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New nursing class students bring a range of experiences, goals

Each year, the St. Joseph School of Nursing welcomes a new group of students eager to learn the art and science of nursing. This year, the new class totaled 47 students, each with their own reason for choosing St. Joseph School of Nursing as the place to launch their nursing career.

While each class is different, there are some similarities each year.

“The first day of classes, the students are generally nervous, “said Betty Sadaniantz, DNP, RN, Dean of the School of Nursing. “The room is pretty quiet. But the students quickly get to know the faculty and each other which leads to close bonds being formed. It really does become a family because the environment is very nurturing.”

While the students have all chosen nursing, they each have different reasons for pursuing this career.

Treasure Asian works at a hospital in Rhode Island as a patient account representative. While she is motivated by her interactions with nurses in the workplace, her grandmother is her original inspiration. “My grandmother was a nurse at the VA Hospital and on occasion, I would go to work with her,” said Treasure, who is from Providence. “She loved to spend time with her patients and I got to see that firsthand.”

When Treasure was 12 years old, her grandmother had quadruple bypass surgery. Treasure sat in on the training sessions conducted by a home care nurse and spent the summer caring for her grandmother, changing her bandages, helping with wound care, and spending time monitoring her grandmother’s diabetes.

She chose St. Joseph School of Nursing because of the positive feedback she had heard in the health care community. “I also thought it would be positive to be with one set of classmates throughout the whole experience,” she said. “This way, we can grow and learn from each other.”

Marie Mugwaneza grew up in Africa and moved to the United States in 2008. While living in Togo, she saw her father’s commitment to helping others in his position as a doctor at an international hospital. She remembers one day where she accompanied her father to work and they sat down to take lunch together. After just one bite, her father jumped to his feet to attend to a car accident victim who had just been rushed to the hospital. She recalls her father coaching her through her biology homework as a child.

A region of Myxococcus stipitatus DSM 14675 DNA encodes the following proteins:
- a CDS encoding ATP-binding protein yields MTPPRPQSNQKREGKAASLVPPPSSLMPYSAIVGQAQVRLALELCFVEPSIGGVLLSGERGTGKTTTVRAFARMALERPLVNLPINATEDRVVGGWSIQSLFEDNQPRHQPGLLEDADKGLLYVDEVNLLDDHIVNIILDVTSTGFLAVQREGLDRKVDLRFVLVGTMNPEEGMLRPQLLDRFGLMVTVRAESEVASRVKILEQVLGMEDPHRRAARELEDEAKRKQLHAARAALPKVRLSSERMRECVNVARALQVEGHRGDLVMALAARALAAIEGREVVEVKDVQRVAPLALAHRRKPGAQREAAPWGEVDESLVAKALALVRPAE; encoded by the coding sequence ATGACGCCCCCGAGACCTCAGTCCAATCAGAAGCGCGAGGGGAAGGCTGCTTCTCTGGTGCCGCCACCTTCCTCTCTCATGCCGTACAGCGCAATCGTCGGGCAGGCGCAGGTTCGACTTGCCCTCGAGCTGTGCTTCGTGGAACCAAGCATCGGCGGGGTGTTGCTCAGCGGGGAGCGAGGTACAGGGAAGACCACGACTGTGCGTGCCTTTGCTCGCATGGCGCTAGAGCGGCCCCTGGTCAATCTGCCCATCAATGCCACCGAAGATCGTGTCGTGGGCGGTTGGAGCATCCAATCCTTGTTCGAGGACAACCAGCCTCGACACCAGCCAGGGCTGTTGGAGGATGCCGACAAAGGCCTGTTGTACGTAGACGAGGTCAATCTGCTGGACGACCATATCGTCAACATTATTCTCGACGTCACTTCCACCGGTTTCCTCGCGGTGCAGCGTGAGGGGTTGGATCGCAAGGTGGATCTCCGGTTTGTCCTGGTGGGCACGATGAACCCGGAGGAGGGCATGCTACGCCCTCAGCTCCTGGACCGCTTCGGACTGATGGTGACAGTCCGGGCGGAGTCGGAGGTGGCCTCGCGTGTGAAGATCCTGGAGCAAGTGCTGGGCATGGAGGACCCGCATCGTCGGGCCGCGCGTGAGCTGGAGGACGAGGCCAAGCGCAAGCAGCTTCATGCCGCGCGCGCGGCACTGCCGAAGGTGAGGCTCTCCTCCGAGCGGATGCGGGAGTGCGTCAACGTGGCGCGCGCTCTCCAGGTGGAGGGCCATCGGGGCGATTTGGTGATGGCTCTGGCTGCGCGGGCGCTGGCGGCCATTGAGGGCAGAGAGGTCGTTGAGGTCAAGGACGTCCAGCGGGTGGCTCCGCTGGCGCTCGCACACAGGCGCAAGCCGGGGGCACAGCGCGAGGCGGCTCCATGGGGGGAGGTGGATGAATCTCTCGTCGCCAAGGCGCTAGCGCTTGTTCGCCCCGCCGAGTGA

Her father has since passed away but is never far from her thoughts as she prepares for this new career. “I still hear him talking to me at times as I learn new things,” she said.

Alicia Suprenant from Sturbridge, Mass., transferred from another nursing program in Rhode Island because she heard good things about St. Joseph. She was attracted by the opportunity to have more hands-on clinical experience. It was a trip to Haiti in 2008 as part of a relief delegation that convinced Alicia that caring for others – and nursing – was her calling. Alicia has also worked as a CNA at Fatima Hospital, an affiliate of the School of Nursing, for the past year and has seen the emphasis the hospital places on nursing excellence.

Over the last eight years, Dena Clarke has worked as a CNA in a variety of settings including hospitals, nursing homes, and patient’s homes. Dena, who is from Providence, holds a Bachelor’s degree in Biology and is inspired to know all she can about nursing. “I ask the nurses a lot questions,” she said.

Dena’s mother was also a CNA and she feels the hands-on nature of nursing is where she can excel. “I feel like this is where I’m supposed to be,” she said. “It’s exciting because you have a career to build on once you graduate. I chose St. Joe’s because it is more hands-on and that’s how I best learn. I was also attracted to the fact that it is a Catholic institution.”

Scott Mooney has worked as a firefighter in Johnston for the past six years, spending his time on a rescue which often brings him into contact with nursing staff in emergency rooms. “My time with patients is short, but I am frequently able to witness the continued care they receive after leaving my hands,” he said.

Scott was attracted to the “3-+-1” model, where students take three years at St. Joseph School of Nursing and one at Salve Regina University. This allows student to follow the curriculum at St. Joseph, while concurrently taking courses at Salve’s Center for Adult Education. The result is a partnership where St. Joseph nursing students can readily choose to earn their Bachelor of Science degree in nursing.

Since starting St. Joseph Nursing School, Scott continues to work as a rescue lieutenant, frequently trading shifts with colleagues to accommodate his busy schedule. The Warwick native believes nursing school will help him in a number of ways. “It will make me a better pre-hospital care provider as I work on the rescue,” he said. “Down the road, it will allow me to continue working in a profession where I can care for people. All along, I knew it was something I wanted to do.”